Marcus Sandwith

CEO, Haygarth

Izzy Ashton

Assistant Editor of BITE


Marcus Sandwith - Haygarth

Career to date:

1996, CEO, Haygarth

Creativebrief: As CEO of Haygarth, what’s your primary focus day to day and on a greater agency scale?

Marcus Sandwith: I’ve only been at Haygarth. I’ve been there 21 years and have gone from AE to CEO. I’ve been MD and CEO for 10 years now.

I think I just struck lucky because Haygarth really pushed standards and the quality and standards were high but we had a lot of fun doing it at the same time. People tend to stay longer so there’s more of a cultural family feel.

In terms of my primary purpose of being CEO, one of them is to make sure that I keep pushing those standards, lead the agenda and make sure that we’re maintaining that high quality but within a culture where people feel relaxed and open, where there’s no fear. I think if you’re in a very corporate environment, where you’re scared of doing something wrong, then you’re not going to get your best work.

Everything we do centres around people. We’re not selling products, we’re selling peoples’ creativity or strategy and their time and their effort. You’ve got to attract the right people and you’ve got to keep the right people. First of all, you’ve got to work hard to make your agency as enticing as possible to attract those people, and then you’ve got to keep them, because if they only stay for 6 months or a year, then it doesn’t really serve anyone; it doesn’t serve your agency and it doesn’t serve the clients if you’re constantly changing people.

When you’re CEO, you obviously don’t work on day to day project management. I help review work, but I’m not stuck in one project all week. The advantage of that is my role is to think up and out about what are we doing in the next six months, year, three years. There aren’t many people who are going to be doing that. I’ve got to be thinking about what’s coming next and prepare for it.

Creativebrief: What’s unique or really distinguishing about Haygarth?

Marcus Sandwith: There’s a lot to cover in twenty-one years but I suppose through that time you learn lots of things. It’s important that you aren’t in a company when everything is always going well, because then how do you react when things don’t go well? Just after I was made MD, which was in 2007, at the beginning of 2008 we lost our largest client and it was quite a large part of our business. We had to make over 40 people redundant. That was in my first couple of months as MD.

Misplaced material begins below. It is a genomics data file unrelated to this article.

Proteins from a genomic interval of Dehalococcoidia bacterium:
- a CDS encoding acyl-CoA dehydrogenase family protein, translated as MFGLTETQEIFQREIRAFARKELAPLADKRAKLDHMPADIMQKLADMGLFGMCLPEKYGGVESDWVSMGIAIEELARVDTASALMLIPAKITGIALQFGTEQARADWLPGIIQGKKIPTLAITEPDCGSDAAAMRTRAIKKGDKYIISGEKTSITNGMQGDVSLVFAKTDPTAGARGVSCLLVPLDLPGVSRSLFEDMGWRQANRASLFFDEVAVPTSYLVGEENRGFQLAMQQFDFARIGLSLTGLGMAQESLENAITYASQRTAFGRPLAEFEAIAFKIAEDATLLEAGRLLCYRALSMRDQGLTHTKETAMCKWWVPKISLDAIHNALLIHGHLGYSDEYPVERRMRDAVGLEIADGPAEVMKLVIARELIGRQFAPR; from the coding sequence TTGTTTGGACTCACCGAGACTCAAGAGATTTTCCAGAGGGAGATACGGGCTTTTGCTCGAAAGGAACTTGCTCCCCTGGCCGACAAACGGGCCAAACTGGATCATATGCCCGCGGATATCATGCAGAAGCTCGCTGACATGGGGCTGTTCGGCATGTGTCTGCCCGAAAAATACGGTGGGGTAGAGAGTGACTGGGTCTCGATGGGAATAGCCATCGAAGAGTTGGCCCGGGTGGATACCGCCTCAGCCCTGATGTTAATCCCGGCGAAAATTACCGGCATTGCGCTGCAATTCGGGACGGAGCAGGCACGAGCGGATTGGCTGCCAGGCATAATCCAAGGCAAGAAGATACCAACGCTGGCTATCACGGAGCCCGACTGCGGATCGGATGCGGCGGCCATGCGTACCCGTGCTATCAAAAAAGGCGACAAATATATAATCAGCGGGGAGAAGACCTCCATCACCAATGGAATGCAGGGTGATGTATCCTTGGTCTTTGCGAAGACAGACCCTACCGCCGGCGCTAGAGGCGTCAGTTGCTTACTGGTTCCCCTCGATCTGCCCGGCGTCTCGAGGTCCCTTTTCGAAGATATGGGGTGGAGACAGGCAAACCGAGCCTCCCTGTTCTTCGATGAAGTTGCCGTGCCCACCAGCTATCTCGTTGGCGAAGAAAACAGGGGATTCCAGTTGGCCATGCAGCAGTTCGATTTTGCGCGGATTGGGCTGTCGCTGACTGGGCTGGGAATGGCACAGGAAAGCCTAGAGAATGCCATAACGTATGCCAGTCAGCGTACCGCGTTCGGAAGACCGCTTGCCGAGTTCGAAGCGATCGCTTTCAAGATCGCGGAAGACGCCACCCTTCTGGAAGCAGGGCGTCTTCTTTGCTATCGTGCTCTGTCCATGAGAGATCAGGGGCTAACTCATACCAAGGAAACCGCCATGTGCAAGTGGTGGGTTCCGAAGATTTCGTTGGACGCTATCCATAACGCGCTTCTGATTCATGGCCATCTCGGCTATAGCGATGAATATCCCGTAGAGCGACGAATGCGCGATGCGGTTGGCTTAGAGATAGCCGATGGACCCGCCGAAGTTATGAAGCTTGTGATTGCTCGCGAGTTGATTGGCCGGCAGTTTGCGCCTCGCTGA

But then that was the catalyst to us not being so dependent on one client. We started winning new business. Whilst it was terrible, it changed the company because it meant that we actually started to be more outward looking. It galvanised us and we entered into a period of growth that has carried on.

We were an independent agency until 2014, so I managed that change from being an independent and doing everything that you want to do, to being part of a network. The key thing is making sure you don’t stray too far away from what made you a good place to work in the first place.

“Everything we do centres around people. We're not selling products, we're selling peoples' creativity or strategy and their time and their effort. You've got to attract the right people and you've got to keep the right people." 

Creativebrief: What do you think has been your agency’s best work in the last year?

Marcus Sandwith: Two clients that we have been producing award winning work for, are Clarins and Sony Mobile, both of which include brand engagement but with a drive to purchase. There was a lot of influencer and blogger activity, a lot of engagement and experiential face to face activity but also retail sales and continuing social discussion.

Creativebrief: Industry wide, what work has excited you most in the last year?

Marcus Sandwith: I am a bit tired of brands talking about their higher purpose so it was good to see Heineken’s World’s Apart campaign. It is a fantastic example of a brand reconnecting with its core role to bring people together. It is ‘realistic purpose’ which I think is much more meaningful.

Creativebrief: Outside of the UK, what work, or agency do you think has been particularly influential in the last year?

Marcus Sandwith: The one that stuck out in the conversion/promotional activation space, was a campaign by a US telecoms company store group which re-registered itself for people to vote [Boost Mobile]. That was quite interesting, because it drove huge numbers of people into store but with a positive non-commercial message. There was a real need to get more people voting in those certain areas, because in deprived areas people couldn’t vote. [Boost] were doing something that was good, but it was also commercial. It’s quite difficult to do that, which is probably why it stood out because it is hard to make both of those objectives stick.